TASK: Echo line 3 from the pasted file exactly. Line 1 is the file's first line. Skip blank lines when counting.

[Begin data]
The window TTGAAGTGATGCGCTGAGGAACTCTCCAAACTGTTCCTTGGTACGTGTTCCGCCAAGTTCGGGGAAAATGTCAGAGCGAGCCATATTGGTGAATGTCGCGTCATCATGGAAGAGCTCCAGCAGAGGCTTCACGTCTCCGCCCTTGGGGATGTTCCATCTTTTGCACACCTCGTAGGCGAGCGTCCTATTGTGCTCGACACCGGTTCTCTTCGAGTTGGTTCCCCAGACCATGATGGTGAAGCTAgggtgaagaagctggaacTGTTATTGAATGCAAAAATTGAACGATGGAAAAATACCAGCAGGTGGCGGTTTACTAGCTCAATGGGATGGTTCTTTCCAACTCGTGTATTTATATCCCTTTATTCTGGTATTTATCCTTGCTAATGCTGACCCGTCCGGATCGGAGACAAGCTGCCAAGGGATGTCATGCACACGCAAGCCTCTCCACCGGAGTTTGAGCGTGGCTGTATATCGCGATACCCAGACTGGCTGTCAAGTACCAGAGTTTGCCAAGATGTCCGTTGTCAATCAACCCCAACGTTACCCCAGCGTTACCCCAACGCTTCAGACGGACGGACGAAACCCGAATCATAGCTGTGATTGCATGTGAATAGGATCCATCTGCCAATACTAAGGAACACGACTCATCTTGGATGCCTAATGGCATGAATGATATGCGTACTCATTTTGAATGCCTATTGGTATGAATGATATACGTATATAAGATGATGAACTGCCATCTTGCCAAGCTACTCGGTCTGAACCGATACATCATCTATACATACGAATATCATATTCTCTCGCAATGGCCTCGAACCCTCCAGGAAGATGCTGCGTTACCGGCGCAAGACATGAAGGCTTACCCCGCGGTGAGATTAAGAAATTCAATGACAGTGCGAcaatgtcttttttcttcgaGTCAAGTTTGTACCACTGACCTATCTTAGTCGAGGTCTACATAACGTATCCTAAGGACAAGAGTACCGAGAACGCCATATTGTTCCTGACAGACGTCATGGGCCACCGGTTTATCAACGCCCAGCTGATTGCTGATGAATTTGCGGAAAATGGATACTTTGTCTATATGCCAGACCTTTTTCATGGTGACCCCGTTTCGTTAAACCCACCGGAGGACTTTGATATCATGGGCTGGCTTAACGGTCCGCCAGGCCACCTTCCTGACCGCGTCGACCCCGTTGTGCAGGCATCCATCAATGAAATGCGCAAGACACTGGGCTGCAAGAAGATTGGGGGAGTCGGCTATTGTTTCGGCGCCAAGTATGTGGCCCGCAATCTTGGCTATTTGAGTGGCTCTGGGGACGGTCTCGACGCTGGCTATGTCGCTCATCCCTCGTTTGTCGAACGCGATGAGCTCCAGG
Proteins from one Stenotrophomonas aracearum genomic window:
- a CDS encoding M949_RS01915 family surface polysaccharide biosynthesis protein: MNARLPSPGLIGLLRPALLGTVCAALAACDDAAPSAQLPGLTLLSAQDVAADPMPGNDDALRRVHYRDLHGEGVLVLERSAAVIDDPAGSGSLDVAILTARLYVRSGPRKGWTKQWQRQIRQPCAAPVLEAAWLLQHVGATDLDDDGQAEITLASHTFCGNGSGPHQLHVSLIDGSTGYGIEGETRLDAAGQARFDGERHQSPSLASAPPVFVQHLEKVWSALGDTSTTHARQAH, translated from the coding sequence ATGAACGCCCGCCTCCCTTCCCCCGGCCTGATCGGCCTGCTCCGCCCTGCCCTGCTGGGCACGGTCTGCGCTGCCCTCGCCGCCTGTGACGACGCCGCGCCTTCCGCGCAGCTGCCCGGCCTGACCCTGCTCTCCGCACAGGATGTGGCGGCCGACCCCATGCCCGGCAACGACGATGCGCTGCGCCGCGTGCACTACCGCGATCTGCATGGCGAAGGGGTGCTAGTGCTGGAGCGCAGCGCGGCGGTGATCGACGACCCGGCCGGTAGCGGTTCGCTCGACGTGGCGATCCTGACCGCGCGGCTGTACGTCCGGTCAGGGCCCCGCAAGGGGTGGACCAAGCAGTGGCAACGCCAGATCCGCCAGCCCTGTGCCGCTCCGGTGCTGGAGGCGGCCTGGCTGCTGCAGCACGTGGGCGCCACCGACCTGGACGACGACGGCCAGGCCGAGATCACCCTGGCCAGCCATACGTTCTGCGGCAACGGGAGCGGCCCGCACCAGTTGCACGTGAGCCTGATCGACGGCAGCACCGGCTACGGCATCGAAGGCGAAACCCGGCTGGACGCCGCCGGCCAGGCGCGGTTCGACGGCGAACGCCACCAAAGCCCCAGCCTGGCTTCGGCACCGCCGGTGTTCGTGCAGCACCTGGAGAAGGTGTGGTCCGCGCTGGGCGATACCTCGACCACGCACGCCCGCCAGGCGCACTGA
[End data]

- a CDS encoding M949_RS01915 family surface polysaccharide biosynthesis protein: MNARLPSPGLIGLLRPALLGTVCAALAACDDAAPSAQLPGLTLLSAQDVAADPMPGNDDALRRVHYRDLHGEGVLVLERSAAVIDDPAGSGSLDVAILTARLYVRSGPRKGWTKQWQRQIRQPCAAPVLEAAWLLQHVGATDLDDDGQAEITLASHTFCGNGSGPHQLHVSLIDGSTGYGIEGETRLDAAGQARFDGERHQSPSLASAPPVFVQHLEKVWSALGDTSTTHARQAH, translated from the coding sequence ATGAACGCCCGCCTCCCTTCCCCCGGCCTGATCGGCCTGCTCCGCCCTGCCCTGCTGGGCACGGTCTGCGCTGCCCTCGCCGCCTGTGACGACGCCGCGCCTTCCGCGCAGCTGCCCGGCCTGACCCTGCTCTCCGCACAGGATGTGGCGGCCGACCCCATGCCCGGCAACGACGATGCGCTGCGCCGCGTGCACTACCGCGATCTGCATGGCGAAGGGGTGCTAGTGCTGGAGCGCAGCGCGGCGGTGATCGACGACCCGGCCGGTAGCGGTTCGCTCGACGTGGCGATCCTGACCGCGCGGCTGTACGTCCGGTCAGGGCCCCGCAAGGGGTGGACCAAGCAGTGGCAACGCCAGATCCGCCAGCCCTGTGCCGCTCCGGTGCTGGAGGCGGCCTGGCTGCTGCAGCACGTGGGCGCCACCGACCTGGACGACGACGGCCAGGCCGAGATCACCCTGGCCAGCCATACGTTCTGCGGCAACGGGAGCGGCCCGCACCAGTTGCACGTGAGCCTGATCGACGGCAGCACCGGCTACGGCATCGAAGGCGAAACCCGGCTGGACGCCGCCGGCCAGGCGCGGTTCGACGGCGAACGCCACCAAAGCCCCAGCCTGGCTTCGGCACCGCCGGTGTTCGTGCAGCACCTGGAGAAGGTGTGGTCCGCGCTGGGCGATACCTCGACCACGCACGCCCGCCAGGCGCACTGA